Posts for: December, 2013
Chewing tobacco is a known cause of oral cancer, yet many a Major League Baseball player has been seen walking onto the field with a round tin visibly poking out of his back pocket. That was before this year. Recognizing the influence big-leaguers have on their young fans, MLB players agreed to a new contract that limits their use of chewing tobacco and their ability to carry it around their fans. The 2012 season is the first to be played under the new rules, which were championed by Baseball Commissioner Bud Selig.
One player who used smokeless tobacco heavily is Baseball Hall of Famer Tony Gwynn. The former Padres slugger earlier this year endured 14 hours of surgery to remove a cancerous growth from the inside of his right cheek and graft a nerve from his shoulder to replace a facial nerve damaged by the tumor. This was Gwynn's second cancer surgery in less than two years.
When it comes to oral cancer, the importance of early detection can't be stressed enough. Unfortunately, this form of cancer is not usually detected until a late stage so the overall survival rate is poor, with only 58% surviving five years after treatment. Yet when oral cancer is detected while a lesion is small, survival rate exceeds 80%. That's why an oral cancer screening is always part of your dental check-up or regular cleaning appointment at this office.
During this screening we will examine your face, neck, lips, mouth, tongue and the back of your throat for any suspicious lesions (sores or ulcers) or lumps. Of course, if you notice any unusual lesions, or color changes (white or red patches), anywhere in your mouth that do not heal within two-three weeks, please come in to see us as soon as possible. And if you need help kicking a tobacco habit, we can advise you on how to get it.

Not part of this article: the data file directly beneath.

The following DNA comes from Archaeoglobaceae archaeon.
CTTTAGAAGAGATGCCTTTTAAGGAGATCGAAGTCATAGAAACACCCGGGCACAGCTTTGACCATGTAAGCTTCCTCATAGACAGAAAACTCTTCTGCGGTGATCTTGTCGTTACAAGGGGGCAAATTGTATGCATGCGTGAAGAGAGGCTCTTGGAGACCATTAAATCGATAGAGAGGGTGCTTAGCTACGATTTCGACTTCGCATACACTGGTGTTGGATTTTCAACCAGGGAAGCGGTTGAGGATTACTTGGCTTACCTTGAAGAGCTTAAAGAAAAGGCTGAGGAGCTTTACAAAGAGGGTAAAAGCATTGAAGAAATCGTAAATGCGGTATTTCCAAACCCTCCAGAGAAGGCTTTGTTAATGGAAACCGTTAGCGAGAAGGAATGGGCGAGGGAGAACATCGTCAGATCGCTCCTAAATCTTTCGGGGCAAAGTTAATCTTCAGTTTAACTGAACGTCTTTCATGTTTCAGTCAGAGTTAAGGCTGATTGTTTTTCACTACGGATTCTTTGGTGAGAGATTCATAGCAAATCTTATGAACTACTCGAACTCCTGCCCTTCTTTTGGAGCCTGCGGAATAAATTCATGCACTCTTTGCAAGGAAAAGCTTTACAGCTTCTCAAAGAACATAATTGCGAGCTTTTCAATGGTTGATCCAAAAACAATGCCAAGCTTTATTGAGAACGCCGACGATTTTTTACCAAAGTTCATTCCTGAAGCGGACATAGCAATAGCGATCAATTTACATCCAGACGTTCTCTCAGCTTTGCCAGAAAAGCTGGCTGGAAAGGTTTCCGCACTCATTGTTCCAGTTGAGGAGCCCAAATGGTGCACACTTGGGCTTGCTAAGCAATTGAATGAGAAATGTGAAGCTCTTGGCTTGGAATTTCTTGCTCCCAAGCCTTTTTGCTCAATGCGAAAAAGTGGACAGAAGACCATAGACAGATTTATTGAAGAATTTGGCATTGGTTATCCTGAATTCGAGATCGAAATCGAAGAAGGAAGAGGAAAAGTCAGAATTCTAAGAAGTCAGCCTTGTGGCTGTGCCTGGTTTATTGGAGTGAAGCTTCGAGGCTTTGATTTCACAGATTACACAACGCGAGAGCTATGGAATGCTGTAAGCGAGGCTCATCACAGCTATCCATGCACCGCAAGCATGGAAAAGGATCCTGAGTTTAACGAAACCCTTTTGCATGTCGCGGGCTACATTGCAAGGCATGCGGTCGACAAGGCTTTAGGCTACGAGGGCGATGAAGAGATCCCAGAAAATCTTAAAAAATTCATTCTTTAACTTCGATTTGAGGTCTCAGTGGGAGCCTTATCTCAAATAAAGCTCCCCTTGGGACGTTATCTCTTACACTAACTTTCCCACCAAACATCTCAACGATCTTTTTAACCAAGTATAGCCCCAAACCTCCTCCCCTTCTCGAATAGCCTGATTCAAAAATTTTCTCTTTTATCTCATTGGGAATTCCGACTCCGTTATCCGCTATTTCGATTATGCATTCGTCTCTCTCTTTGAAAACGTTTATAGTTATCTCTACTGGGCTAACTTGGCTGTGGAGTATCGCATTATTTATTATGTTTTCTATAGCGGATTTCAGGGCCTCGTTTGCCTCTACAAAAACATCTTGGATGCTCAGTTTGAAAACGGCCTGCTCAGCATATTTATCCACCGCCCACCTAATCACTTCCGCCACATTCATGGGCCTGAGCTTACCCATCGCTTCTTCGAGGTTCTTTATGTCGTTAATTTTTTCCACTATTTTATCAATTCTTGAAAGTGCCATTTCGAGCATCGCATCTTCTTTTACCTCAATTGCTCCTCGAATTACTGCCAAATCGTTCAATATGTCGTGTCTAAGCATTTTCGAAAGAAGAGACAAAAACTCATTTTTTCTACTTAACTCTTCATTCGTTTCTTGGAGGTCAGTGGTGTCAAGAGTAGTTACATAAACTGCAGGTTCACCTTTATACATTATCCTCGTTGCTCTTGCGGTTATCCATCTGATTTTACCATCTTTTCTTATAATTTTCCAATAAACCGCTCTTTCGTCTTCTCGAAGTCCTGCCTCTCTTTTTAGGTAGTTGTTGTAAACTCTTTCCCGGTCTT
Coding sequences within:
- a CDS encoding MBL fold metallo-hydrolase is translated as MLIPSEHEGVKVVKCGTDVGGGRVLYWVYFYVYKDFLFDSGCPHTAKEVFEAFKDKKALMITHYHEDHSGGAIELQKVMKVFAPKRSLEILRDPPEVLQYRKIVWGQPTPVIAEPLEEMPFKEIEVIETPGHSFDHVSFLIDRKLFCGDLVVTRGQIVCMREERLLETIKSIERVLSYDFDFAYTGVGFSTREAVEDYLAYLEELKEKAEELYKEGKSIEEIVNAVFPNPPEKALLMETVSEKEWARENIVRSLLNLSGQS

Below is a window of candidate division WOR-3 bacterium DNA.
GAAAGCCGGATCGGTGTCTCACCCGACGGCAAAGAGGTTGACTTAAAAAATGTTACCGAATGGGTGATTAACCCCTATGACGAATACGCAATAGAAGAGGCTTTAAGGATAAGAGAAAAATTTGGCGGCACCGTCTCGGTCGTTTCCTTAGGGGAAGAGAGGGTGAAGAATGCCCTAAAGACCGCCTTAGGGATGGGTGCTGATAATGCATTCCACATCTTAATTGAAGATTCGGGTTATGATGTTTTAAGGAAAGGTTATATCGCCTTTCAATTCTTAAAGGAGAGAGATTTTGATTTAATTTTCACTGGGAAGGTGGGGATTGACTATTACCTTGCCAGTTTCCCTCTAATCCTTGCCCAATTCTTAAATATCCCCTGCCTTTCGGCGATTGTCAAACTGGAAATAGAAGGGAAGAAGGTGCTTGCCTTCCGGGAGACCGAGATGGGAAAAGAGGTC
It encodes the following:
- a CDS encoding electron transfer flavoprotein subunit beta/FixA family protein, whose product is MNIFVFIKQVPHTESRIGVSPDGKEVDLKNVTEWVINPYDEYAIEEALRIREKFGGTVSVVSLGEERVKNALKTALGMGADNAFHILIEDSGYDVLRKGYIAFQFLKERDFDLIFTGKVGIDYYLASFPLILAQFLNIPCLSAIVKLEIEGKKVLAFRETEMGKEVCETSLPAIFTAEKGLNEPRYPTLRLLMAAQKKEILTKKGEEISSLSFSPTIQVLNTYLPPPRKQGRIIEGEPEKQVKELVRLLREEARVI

If you would like more information about oral cancer, please contact us or schedule an appointment for a consultation. You can also learn more by reading the Dear Doctor magazine article “Oral Cancer.”
The field of orthodontics continues to progress with new and innovative techniques. One such innovation is known as a TAD — Temporary Anchorage Device. Best described as “mini-implants,” TADs provide orthodontists with more precise control over the movement and positioning of certain teeth that could reduce treatment time.
Braces, the most common form of orthodontic device, are small brackets affixed to the outside of the teeth. We thread small flexible wires through the brackets which in turn apply gentle pressure to the teeth. This puts pressure on the periodontal ligament, an elastic tissue that holds the teeth in place to the jawbone. The ligament has small fibers that insert into the teeth and are held there by a substance called cementum. The pressure on the ligament causes it to form new bone, ligament and cementum as it moves into the new desired position.
Of course, each orthodontic case is different. The best outcome for some patients is to move only certain teeth, while minimizing movement on others. This involves a concept in orthodontics known as “anchorage,” a planned circumstance where certain teeth or groups of teeth are immobilized (or “anchored”) to prevent movement.
TADs do just that — they are, in effect, mini-screws or implants temporarily placed in the jaw bone to inhibit movement of a specific tooth or group of teeth, while not interfering with the movement of the misaligned teeth. These tiny devices are typically installed using only local anesthesia to numb the general location of their placement, and then removed when orthodontic treatment is completed.
TADs are part of an overall strategy to correct poor bite and teeth misalignment in the most precise and efficient way possible. They require planning, sometimes through consultation with different dental disciplines, to assure that their placement won’t damage nerves, sinuses or other vital structures. Their use, though, could help shorten treatment time with braces, and help contribute to the best possible outcome — a new smile.
If you would like more information on transitional mini implants, please contact us or schedule an appointment for a consultation. You can also learn more about this topic by reading the Dear Doctor magazine article “What are TADs?”